mon 26/08/2019

Birmingham Contemporary Music Group, CBSO Centre, Birmingham | reviews, news & interviews

Birmingham Contemporary Music Group, CBSO Centre, Birmingham

Birmingham Contemporary Music Group, CBSO Centre, Birmingham

A nostalgic evening of avant-garde music that harks back to the Seventies

Well, I have to make one – or to be exact two – big exceptions. The double centrepiece, on either side of the interval, was a pair of brilliant works for largeish ensemble by the waifish-looking but hyper-talented Tansy Davies. Falling Angel is an ebullient response to the painting of that name by Anselm Kiefer; Iris, which I first heard at the Cheltenham Festival six years ago, is an evocation of the winged messenger goddess of the rainbow. Both are works which react to visual images, but in a way that transmutes those images into sound structures; they are the response of an intensely musical mind and an acute ear to ideas conveyed from a different part of the brain, reinterpreted and then transmitted as pure music.

'Its energy is infectious, achieved Stravinsky-fashion by insistent repetition, crisp rhythmic unisons and deep, sudden contrasts of perspective'

Both are vivid and exciting creations. With a pen in her hand, Davies is like an over-stimulated teenager, but one who has learnt – as Cocteau so memorably put it – how far it is permissible to go too far. Her writing for brass is typical. She seems to hurl the music at them, defying them to catch it. But when they do (as of course they do, because they’re the wonderful BCMG), they discover that it is not a rough old stone but a piece of sculpture they can study and enjoy, “black and shiny”, as Davies revealingly describes the sound she wants.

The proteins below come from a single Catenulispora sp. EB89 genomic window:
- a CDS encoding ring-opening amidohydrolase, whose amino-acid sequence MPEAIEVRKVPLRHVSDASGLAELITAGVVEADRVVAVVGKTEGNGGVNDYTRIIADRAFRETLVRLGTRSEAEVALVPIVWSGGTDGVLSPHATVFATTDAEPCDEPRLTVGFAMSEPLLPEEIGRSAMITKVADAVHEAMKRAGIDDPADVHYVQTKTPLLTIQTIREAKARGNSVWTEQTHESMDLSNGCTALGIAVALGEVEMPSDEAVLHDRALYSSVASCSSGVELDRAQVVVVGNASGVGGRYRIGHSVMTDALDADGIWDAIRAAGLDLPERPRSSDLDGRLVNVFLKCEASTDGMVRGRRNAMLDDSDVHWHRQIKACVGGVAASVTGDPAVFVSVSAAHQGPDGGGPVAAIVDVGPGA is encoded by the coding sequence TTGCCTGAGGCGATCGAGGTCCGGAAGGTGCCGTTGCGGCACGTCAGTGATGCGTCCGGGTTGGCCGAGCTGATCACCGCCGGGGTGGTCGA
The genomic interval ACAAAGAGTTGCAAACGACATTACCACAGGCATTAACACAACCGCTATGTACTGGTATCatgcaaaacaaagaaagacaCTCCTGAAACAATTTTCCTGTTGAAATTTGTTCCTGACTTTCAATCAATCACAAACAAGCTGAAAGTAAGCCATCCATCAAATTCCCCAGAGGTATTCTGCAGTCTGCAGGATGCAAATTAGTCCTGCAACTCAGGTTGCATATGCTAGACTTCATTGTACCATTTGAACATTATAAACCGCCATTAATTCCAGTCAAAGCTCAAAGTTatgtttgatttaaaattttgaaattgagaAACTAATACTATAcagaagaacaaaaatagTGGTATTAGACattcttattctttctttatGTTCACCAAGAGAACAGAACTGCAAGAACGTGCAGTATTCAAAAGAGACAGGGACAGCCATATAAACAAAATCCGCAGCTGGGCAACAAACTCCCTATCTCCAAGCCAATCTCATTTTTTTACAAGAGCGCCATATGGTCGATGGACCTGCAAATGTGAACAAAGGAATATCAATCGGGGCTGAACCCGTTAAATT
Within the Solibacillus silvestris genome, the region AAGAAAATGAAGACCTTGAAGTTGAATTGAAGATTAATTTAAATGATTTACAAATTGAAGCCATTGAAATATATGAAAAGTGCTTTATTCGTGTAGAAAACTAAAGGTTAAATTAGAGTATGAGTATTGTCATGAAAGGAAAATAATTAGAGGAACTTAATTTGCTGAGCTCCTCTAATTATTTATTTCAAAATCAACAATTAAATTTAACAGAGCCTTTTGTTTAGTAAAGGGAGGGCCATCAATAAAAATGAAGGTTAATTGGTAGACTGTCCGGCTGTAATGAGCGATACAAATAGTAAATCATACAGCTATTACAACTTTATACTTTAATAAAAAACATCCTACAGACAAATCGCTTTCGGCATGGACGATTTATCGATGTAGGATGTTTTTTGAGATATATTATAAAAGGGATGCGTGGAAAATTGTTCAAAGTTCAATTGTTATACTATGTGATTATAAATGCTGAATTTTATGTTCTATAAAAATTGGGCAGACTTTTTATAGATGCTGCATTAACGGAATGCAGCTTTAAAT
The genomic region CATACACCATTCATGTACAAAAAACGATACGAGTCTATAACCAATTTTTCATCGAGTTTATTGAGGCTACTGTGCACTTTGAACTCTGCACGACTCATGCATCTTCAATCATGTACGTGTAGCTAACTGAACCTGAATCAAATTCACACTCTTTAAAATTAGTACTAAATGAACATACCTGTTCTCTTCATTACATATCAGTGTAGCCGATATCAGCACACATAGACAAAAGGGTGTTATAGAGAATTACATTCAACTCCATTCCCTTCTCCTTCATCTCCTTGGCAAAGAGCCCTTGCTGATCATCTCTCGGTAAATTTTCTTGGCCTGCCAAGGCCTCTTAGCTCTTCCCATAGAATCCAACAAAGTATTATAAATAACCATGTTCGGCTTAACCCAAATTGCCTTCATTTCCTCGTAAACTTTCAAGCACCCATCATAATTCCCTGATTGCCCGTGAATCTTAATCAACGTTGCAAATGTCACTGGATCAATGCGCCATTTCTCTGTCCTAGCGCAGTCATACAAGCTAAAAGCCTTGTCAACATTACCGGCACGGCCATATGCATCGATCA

But this music dances as well as shines. Its energy is infectious, achieved Stravinsky-fashion by insistent repetition, crisp rhythmic unisons and deep, sudden contrasts of perspective. Iris forms rainbow bridges (this is the composer’s description) between an antique string chorale-gone-wonky and vibrant episodes for the whole ensemble, linked by a soprano saxophone and signalled by sharp percussion strokes. The sense of space is almost tangible, the pace jolting but exhilarating. I loved both works and look forward to hearing other things by this gifted composer.
Christopher Austin conducted smart performances of the two Davies pieces, with Simon Haram as solo saxophonist in Iris; happily they were being recorded for CD release by NMC. Meanwhile the unfortunate, capable Clement Power was left to mop up the debris. Two inert pieces by Poppe, a 41-year-old Rhinelander, showed only that snappy, Beckettian titles (Holz and Salz) and not-so-snappy polyspectrals, micro-intervals and 125 kinds of chaos (whatever they may be) are no substitute for impulse and clarity. The best things in Salz were the languid woodwind solos, the worst the horrible, musically unmotivated crescendo (the last few kinds of chaos, I suppose) which had many of us stopping our ears at the end.
Rebecca Saunders’s a visible trace, from 2006, displayed an ear for soft textures but no detectable structure or trajectory. And it would have helped to know in advance how long the work was, perhaps more than to be told it was inspired by a gnomic metaphor of Calvino. Music should fight its own corner, not call up shock literary troops.

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